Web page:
Monday, 9 December 2019


                                                 Deck the halls: just get it done on time.

I'M A GREAT one for putting things off.

Everything, really. Forms I have to fill out, bills that need paying, shopping that needs to be done. This blog. It goes live at 7.30 GMT. I've one eye on the clock.

Christmas is a prime example. Obviously, you can't 'put off' Christmas. I know: I've tried. But you'd be astonished at the amount of people who insist on celebrating on December 25th. Like, millions of them. And if you celebrate yourself, as I do, it's very hard to fly in the face of all that tradition. And certainty.

So every year the same thing happens. No sooner have I brushed away the cobwebs after Halloween, (these would be real cobwebs: I'm always amazed at how many there are!) than the Brussels sprouts and chocolate Santas appear in the shops.

For the first month, I ignore them. In fact, I am Grinch-like in my disdain. I tut as the cereal bars and pot noodles are replaced with rolls of festive wrapping paper and greetings cards at the tills. I mutter darkly about the mind-numbing effects of two full months of Christmas songs. 

And then the first Christmas card arrives. It's always from my aunt and uncle. My aunt is as organised about the festive season as I am disorganised. Whilst I'm still reminding anyone who'll listen that Christmas is ages away, thanks very much, she has cards written, cakes and puddings made and carefully stored and the Christmas tree up by the start of December. I haven't a hope.

But that first Christmas card is my annual wakeup. I can't pretend any longer: it's time to embrace the madness. I mark out 12 days on the calendar and spring into action.

Day 1: Tidy the house. This mainly involves trying to find boxes for all the DVDs that are left lying around(yes, DVDs, very 2009 I know, but there you go) and storing them where we'll probably never find them again. It also means putting all my summer clothes into a box at the back of my wardrobe (I'm an eternal optimist) and yelling at everyone to tidy their rooms. This last bit never works.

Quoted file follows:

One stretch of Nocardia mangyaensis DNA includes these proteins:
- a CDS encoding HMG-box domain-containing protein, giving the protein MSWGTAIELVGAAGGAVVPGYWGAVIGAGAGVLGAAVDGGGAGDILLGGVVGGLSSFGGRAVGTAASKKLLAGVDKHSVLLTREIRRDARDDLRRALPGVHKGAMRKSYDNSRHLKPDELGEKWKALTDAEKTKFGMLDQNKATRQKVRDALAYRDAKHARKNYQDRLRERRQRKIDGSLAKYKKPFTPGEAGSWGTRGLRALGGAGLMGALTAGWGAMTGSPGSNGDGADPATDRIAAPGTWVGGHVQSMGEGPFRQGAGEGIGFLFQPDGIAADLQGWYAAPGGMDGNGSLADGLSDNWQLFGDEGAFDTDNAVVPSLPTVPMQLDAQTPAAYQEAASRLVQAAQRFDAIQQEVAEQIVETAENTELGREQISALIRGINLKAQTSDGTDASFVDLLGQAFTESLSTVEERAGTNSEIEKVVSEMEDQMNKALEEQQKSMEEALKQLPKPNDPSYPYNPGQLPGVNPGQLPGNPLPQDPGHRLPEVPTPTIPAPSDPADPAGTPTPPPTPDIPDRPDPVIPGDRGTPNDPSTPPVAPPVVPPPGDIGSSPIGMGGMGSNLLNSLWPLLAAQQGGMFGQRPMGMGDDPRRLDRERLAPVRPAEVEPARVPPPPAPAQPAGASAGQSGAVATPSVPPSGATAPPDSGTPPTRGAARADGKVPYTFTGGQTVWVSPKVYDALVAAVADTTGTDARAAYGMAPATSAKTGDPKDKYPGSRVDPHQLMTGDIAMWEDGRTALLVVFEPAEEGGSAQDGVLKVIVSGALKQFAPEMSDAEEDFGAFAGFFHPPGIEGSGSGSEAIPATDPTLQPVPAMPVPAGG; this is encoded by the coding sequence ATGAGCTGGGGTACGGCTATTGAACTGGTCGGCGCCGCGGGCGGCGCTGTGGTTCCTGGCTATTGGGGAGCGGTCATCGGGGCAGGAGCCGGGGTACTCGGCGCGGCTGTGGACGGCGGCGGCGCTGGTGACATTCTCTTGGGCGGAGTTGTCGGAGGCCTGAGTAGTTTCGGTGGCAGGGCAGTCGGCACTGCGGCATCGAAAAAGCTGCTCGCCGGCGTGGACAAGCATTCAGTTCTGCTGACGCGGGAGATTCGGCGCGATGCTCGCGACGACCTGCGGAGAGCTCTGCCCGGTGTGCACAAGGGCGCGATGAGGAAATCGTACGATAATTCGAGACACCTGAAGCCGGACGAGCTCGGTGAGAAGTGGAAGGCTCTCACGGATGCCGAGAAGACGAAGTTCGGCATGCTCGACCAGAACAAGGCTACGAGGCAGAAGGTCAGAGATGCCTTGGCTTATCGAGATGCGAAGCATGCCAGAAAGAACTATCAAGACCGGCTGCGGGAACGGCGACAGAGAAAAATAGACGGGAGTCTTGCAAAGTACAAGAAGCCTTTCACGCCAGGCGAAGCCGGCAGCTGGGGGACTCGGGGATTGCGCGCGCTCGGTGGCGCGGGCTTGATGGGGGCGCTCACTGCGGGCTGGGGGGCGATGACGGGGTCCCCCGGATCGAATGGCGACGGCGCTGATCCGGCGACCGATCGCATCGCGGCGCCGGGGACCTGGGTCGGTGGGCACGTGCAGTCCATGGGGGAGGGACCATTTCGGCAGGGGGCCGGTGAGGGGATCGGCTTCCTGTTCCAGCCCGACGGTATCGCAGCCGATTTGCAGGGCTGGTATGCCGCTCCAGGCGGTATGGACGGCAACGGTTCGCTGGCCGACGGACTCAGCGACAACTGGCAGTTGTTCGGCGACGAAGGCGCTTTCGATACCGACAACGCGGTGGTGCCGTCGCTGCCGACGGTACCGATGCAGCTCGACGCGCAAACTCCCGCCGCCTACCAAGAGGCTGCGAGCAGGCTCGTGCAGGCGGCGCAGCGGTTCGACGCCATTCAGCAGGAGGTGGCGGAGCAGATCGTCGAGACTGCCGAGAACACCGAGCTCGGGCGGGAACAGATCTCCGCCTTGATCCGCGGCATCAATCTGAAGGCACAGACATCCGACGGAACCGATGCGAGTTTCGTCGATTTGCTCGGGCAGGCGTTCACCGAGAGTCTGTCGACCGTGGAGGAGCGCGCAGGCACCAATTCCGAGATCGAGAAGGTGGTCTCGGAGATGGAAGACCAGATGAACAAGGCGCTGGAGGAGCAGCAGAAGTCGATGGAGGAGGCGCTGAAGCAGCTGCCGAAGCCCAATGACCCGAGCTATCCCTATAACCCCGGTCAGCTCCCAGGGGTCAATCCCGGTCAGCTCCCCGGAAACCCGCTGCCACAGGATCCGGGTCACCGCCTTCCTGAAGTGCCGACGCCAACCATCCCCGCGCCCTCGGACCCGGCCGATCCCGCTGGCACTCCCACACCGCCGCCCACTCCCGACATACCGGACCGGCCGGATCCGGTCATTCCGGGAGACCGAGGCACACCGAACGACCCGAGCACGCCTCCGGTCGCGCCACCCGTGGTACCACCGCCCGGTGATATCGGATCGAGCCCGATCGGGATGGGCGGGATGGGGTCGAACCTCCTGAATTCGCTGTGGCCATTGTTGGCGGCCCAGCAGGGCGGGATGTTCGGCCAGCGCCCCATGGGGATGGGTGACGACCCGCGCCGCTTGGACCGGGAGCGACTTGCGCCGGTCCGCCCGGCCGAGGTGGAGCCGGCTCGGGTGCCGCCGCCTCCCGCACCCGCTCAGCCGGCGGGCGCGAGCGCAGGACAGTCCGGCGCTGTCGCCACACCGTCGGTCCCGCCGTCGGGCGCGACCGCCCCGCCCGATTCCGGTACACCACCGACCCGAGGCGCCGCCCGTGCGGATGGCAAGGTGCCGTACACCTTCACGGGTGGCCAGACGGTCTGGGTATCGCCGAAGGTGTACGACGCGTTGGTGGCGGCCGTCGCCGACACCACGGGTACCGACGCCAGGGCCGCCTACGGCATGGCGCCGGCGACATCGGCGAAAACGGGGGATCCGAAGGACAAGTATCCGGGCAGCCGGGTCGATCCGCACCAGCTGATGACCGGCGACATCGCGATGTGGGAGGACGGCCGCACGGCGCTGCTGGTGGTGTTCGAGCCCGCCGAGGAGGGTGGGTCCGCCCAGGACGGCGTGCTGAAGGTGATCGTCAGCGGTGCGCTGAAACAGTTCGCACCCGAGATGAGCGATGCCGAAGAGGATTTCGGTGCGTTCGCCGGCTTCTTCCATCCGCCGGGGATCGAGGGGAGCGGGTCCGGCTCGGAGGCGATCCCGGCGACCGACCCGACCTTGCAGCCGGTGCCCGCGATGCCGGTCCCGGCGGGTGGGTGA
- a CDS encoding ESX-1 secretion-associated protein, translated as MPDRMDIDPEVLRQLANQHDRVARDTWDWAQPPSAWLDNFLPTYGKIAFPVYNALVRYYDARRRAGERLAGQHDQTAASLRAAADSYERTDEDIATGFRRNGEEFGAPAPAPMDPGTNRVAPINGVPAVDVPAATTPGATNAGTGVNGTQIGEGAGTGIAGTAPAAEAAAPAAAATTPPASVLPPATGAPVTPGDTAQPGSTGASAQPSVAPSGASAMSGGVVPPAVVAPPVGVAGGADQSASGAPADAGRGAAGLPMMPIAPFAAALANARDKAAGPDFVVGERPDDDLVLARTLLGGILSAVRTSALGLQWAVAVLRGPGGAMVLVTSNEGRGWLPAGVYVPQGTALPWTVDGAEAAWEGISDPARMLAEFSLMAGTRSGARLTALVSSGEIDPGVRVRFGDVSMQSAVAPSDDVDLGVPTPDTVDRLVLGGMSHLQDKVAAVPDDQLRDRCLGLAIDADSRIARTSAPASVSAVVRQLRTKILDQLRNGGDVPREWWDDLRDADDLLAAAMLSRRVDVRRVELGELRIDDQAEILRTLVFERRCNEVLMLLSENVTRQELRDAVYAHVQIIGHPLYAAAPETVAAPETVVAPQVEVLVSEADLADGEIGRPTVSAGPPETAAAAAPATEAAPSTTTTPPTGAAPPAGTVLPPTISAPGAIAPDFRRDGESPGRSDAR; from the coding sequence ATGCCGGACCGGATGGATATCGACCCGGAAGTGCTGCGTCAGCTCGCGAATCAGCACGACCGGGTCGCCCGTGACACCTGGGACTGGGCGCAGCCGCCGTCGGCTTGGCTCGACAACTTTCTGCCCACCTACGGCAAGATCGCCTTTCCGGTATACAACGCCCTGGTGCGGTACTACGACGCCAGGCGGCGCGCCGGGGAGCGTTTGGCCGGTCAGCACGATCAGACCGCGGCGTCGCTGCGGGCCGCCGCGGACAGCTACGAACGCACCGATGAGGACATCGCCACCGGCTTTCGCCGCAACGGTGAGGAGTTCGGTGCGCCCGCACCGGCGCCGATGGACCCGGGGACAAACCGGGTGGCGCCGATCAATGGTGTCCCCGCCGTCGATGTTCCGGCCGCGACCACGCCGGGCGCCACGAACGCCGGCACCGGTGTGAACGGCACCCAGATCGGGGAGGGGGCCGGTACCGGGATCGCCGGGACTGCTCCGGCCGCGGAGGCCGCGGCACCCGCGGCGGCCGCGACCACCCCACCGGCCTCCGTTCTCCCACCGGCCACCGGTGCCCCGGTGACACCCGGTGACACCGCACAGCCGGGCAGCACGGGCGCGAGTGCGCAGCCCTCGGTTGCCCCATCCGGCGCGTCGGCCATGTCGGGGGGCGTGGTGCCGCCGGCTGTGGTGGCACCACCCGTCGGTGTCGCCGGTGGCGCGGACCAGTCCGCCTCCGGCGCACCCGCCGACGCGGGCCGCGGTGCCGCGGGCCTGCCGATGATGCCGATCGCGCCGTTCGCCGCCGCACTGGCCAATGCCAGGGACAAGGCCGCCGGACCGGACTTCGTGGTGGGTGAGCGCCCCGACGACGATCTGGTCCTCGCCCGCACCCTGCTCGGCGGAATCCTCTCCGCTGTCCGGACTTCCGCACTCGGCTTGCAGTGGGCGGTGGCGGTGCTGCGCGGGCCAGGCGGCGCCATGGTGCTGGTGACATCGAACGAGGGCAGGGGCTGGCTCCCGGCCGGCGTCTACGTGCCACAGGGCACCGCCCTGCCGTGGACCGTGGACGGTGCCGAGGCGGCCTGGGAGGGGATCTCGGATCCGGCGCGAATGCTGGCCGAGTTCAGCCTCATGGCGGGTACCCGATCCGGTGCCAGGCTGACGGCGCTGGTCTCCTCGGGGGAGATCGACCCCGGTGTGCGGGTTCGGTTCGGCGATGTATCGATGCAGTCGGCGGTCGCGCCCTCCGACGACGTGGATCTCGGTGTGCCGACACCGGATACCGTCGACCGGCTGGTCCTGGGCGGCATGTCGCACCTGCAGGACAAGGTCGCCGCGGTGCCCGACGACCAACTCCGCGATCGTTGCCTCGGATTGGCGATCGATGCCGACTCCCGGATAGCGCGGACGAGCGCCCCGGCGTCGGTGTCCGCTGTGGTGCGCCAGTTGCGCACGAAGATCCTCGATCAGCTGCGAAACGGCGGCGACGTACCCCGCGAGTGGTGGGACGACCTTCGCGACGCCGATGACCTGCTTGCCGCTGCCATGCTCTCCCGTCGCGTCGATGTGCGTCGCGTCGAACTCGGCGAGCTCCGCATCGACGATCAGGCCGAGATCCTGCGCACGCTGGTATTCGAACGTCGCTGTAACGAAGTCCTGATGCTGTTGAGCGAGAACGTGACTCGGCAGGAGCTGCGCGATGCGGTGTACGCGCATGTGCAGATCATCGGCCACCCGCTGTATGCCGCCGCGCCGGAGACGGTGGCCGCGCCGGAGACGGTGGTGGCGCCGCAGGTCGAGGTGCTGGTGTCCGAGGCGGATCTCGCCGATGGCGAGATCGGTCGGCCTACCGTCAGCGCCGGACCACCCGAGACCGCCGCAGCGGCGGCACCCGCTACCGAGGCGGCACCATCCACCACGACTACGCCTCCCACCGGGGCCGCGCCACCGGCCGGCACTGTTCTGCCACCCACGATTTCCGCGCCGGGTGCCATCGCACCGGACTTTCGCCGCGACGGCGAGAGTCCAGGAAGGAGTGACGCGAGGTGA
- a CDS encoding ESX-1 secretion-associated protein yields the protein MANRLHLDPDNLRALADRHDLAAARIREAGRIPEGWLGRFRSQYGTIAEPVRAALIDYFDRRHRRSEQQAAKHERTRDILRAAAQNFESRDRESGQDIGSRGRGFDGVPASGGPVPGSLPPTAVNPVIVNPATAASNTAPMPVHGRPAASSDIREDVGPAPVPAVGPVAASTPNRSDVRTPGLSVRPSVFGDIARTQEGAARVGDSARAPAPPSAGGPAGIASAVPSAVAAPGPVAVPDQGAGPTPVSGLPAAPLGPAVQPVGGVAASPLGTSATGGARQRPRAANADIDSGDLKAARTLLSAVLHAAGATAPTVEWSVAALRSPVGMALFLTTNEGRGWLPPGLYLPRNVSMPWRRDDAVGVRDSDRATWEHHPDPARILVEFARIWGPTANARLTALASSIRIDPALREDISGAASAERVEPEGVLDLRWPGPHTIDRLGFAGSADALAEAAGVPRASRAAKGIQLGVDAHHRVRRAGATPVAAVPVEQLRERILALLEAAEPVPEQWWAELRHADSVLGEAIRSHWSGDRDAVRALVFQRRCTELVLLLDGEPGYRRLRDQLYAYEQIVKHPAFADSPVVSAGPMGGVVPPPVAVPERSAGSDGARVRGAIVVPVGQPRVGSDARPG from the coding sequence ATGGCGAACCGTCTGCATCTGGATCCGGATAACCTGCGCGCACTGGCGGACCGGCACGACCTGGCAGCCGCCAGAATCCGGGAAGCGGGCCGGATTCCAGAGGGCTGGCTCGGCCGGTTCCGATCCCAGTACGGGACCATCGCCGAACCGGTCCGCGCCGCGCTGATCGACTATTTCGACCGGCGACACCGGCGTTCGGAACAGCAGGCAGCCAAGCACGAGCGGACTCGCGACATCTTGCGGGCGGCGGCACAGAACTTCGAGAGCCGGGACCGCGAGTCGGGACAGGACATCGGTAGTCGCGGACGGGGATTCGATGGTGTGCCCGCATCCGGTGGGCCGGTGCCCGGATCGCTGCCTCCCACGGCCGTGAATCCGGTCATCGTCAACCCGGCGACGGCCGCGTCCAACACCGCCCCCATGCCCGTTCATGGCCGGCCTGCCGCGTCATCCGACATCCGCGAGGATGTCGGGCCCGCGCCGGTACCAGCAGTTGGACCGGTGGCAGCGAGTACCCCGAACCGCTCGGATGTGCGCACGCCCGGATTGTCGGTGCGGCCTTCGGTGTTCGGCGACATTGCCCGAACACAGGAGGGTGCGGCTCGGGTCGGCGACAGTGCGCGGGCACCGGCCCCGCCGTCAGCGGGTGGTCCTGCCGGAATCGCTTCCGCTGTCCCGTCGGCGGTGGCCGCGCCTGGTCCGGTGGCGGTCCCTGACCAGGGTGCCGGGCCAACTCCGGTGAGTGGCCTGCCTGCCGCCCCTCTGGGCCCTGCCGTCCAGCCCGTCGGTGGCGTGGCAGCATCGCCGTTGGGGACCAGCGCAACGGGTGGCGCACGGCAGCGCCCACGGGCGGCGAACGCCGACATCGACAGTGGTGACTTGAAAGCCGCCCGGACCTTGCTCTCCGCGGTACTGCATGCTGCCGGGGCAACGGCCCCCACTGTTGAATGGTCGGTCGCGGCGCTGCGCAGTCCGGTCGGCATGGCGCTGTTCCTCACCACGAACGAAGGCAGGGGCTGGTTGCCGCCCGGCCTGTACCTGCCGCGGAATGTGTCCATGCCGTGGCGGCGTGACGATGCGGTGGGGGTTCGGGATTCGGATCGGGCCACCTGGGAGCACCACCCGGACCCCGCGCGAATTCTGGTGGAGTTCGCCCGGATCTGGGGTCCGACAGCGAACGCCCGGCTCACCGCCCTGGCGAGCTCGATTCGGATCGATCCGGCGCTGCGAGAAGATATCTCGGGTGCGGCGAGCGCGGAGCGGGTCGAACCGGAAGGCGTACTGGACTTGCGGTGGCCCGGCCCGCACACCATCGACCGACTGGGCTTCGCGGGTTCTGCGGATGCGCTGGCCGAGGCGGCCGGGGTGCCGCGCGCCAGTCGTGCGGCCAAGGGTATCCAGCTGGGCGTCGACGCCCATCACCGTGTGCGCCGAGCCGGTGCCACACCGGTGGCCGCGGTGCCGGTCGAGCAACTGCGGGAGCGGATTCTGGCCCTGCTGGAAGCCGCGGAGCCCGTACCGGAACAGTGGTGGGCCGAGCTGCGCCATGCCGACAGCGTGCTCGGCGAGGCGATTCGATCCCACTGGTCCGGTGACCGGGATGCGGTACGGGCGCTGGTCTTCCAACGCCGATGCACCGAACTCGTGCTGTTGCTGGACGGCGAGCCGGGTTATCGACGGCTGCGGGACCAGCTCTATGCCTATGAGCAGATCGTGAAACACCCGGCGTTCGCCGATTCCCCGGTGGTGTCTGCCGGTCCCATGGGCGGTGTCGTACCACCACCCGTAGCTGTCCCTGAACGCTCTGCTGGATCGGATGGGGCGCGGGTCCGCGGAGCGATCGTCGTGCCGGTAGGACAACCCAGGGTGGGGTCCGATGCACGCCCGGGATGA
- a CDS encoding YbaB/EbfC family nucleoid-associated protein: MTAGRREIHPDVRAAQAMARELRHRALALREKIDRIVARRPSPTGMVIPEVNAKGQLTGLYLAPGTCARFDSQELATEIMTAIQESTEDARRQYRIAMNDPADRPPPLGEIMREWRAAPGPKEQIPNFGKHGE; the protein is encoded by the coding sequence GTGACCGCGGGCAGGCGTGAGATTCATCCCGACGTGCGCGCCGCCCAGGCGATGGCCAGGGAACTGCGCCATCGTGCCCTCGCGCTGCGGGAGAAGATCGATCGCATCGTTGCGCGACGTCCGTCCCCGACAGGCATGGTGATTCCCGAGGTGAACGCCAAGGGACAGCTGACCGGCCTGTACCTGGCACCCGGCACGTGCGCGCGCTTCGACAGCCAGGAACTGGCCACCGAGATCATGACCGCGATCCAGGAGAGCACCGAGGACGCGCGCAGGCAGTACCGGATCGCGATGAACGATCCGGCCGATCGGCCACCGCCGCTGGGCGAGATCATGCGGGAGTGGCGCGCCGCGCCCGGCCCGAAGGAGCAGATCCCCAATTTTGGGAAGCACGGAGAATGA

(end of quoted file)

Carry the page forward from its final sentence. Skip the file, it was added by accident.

Day 2: Hoover everywhere. Incredibly, the Halloween cobwebs are back and I have to vacuum them off the ceiling AGAIN. I also curse the dark green, wool carpet that runs through all the bedrooms, along the landing and down the stairs, and wonder for the billionth time why we don't have wooden flooring upstairs as well.

Day 3: Make lists and tackle the gift shopping. I find myself waiting outside a well known Irish bookstore ten minutes before it opens. My strategy is ingenious: I ask for help. The staff are lovely and I spend enough on books to almost warrant a small bank loan. Stay more or less on budget (books don't count) and come home feeling efficient and smug.

Day 4: Wrestle the Christmas tree down from the attic. And before you say anything, I know a real tree is gorgeous, but one of us is allergic to the pine needles so it's a non-runner. Our fake tree is massive. It comes in three huge pieces, which have to be slotted together, before its branches are unfolded and fanned out. Visitors who mistake it for a real tree are served the good biscuits.